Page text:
Movers and shapers: Ten who will shape the transatlantic market

Top-tier and mid-tier firms alike will play their part in helping to form the transatlantic legal market; indeed, hiking consolidation in the upper mid-tier may mean that those firms will create momentum in this space.

The Lawyer nominates 10 of the most influential lawyers of the next decade who are likely to lead firms’ thinking and shape the future of the transatlantic elite.

Ralph Baxter, Orrick Herrington & Sutcliffe
With occasional canny use of PR and the odd divaesque demand, Baxter has transformed himself into one of the most effective law firm managers ever. And his vision has turned Orrick into the highly successful operation that it is today. The question is, when will Baxter finally slow down?

Eric Berg, White & Case
Berg pioneered the global relationship with Deutsche Bank
and helped develop the firm’s international finance brand.
After turbulence in the London office, Berg (who also acts for Citigroup and Morgan Stanley) came to the UK this spring to temporarily head the finance group. Pivotal.

Stephen Cooke, Slaughter and May
One of Slaughters’ two corporate heads (the other being the newly appointed Frances Murphy), Cooke has the classic Slaughters track record in M&A. But his importance within the transatlantic market resides in his diplomatic relations with a string of Wall Street powerhouses. One of a handful of partners charged with maintaining the firm’s best friends relations, Cooke’s input is strategically vital.

Marc Hanrahan, Latham & Watkins
Latham’s co-head of global finance Hanrahan jumped ship from Skadden Arps Slate Meagher & Flom four years ago. Hanrahan’s clients (among them Barclays, Credit Suisse and Goldman Sachs) were attractive, but even more so was his declared ambition of consolidating Latham into a global finance powerhouse.

Peter Kalis, Kirkpatrick & Lockhart Preston Gates Ellis
K&L Gates managing partner Kalis is a deal-doer in the mould of DLA Piper’s Nigel Knowles, snapping up firms everywhere – and his firm is currently well positioned for the Asia market. Kalis has the ability, still rarer than one would think among law firm leaders, to make things happen.

Nigel Knowles, DLA Piper
DLA Piper joint-CEO Knowles is the charismatic driving force behind one of the fastest law firm expansions in history. In 1990 Knowles was head of commercial at Dibb Lupton broomhead, then a small Yorkshire firm in England.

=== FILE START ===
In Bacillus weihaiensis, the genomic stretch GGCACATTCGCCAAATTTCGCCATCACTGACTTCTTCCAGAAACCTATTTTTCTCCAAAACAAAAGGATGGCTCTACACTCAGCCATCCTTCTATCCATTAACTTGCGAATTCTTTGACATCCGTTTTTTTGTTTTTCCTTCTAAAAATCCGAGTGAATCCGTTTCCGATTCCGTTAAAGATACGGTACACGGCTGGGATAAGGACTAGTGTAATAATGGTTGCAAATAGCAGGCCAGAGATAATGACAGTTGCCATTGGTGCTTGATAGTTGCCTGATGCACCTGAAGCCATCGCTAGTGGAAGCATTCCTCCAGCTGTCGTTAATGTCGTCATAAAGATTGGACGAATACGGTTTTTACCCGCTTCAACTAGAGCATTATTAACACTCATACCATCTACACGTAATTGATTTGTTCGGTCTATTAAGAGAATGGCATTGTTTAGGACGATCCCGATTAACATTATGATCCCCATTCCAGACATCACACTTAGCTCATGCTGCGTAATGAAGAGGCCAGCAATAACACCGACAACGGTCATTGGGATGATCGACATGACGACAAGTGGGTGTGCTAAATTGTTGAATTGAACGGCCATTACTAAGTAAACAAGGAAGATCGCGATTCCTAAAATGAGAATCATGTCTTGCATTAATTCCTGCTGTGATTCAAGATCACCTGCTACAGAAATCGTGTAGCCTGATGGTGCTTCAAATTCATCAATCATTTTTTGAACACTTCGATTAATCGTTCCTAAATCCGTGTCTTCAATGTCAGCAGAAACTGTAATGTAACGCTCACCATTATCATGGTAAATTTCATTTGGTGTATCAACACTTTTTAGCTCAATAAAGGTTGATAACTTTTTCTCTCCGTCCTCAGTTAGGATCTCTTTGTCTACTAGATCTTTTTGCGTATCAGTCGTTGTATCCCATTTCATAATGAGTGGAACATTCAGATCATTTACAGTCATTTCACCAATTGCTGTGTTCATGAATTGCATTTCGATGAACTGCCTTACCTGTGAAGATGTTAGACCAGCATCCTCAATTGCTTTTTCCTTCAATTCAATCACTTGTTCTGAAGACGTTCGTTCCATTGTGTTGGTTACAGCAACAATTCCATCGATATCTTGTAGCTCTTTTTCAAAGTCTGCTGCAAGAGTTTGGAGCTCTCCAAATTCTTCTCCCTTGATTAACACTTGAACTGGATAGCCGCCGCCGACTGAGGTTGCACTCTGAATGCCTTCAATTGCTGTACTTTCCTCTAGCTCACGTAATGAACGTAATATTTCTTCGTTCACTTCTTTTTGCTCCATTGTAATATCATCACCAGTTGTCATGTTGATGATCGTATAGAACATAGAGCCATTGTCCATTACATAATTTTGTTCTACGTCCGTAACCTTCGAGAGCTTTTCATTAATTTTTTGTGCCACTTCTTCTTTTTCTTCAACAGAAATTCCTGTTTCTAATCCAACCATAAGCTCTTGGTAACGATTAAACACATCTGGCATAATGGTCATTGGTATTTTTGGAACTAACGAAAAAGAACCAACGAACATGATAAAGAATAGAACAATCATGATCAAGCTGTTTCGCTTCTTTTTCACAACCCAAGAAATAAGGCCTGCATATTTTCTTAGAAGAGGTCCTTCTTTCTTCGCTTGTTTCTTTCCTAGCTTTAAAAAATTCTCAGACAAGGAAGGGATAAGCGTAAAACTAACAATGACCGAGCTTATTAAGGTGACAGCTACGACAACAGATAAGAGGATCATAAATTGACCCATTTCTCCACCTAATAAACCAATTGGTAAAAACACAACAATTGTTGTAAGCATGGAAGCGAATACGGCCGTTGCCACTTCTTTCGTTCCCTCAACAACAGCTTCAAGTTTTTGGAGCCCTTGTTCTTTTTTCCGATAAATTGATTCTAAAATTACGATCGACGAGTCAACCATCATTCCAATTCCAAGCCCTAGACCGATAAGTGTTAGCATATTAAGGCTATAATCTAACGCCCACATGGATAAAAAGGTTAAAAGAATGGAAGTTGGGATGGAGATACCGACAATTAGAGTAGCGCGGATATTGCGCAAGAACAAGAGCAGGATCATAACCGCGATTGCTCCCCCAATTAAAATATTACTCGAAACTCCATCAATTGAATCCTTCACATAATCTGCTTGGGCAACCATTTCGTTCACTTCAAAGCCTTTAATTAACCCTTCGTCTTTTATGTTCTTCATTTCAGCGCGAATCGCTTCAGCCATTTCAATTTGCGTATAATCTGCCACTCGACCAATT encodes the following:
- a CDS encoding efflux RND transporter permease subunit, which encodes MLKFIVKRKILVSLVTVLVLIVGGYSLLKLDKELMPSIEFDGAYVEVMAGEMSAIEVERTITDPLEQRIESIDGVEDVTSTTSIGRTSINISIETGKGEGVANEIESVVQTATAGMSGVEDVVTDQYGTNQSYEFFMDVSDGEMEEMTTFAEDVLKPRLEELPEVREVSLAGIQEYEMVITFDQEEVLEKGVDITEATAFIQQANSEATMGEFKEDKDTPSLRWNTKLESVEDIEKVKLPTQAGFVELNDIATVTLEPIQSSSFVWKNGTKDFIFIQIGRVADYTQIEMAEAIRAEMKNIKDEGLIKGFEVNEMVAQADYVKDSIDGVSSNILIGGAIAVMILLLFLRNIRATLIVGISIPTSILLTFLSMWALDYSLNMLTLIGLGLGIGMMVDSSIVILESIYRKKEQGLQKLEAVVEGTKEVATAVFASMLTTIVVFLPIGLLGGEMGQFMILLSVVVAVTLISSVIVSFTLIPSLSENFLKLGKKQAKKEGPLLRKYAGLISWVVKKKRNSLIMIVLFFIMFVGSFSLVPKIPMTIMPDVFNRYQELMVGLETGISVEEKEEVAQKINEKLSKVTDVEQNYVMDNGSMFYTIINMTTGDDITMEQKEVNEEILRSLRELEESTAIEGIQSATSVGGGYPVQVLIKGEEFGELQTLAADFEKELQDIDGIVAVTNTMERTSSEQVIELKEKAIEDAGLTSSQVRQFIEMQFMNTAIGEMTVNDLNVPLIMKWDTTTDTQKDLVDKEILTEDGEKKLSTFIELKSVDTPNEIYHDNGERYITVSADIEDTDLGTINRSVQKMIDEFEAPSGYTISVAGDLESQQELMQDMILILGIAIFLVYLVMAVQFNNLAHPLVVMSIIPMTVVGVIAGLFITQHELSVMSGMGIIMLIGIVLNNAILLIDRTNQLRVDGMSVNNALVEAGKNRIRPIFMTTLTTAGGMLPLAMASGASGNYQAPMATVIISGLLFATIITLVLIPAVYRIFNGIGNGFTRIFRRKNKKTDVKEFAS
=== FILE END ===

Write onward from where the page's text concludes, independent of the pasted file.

He became the managing partner of what was to become DLA in 1996, when the firm turned over a mere £60m. Having perfected the art of the law firm merger, together with US equivalents Frank Burch and Lee Miller, Knowles now sits atop a £1bn mega-firm – the world’s largest in terms of lawyers and, since 2007, revenue.

Paul Maher, Mayer Brown
Seven years on from Mayer Brown & Platt’s merger with UK mid-tier firm Rowe & Maw, Maher is now relishing the opportunity to reshape the transatlantic firm entirely.
The driving force behind the partnership shake-up and merger with Hong Kong stalwart Johnson Stokes & Master, Maher has now set his sights on making his firm a global player.

Deirdre Trapp, Freshfields Bruckhaus Deringer
Competition head Trapp is set to play an important role – and not just because her team is one of the firm’s most successful. She is overseeing a rejig of how Freshfields manages its global client relationships and is tipped to lead the firm one day – should she want the job.

John Tucker, Linklaters
Last October finance head Tucker was sent to New York to
inject some energy and order into the US practice. It was a
smart move by managing partner Simon Davies. Tucker had
already revitalised the banking team. New York, watch out.

Bart Winokur, Dechert
Chairman Winokur may have a reputation as a hard nut, but it has served his firm well. With backing from his more approachable second-in- command Steve Feirson, Winokur has
transformed Dechert into a transatlantic contender. Being a
smart lawyer is only half the game. The other half is judgement and commercial sense. Winokur has both in spades.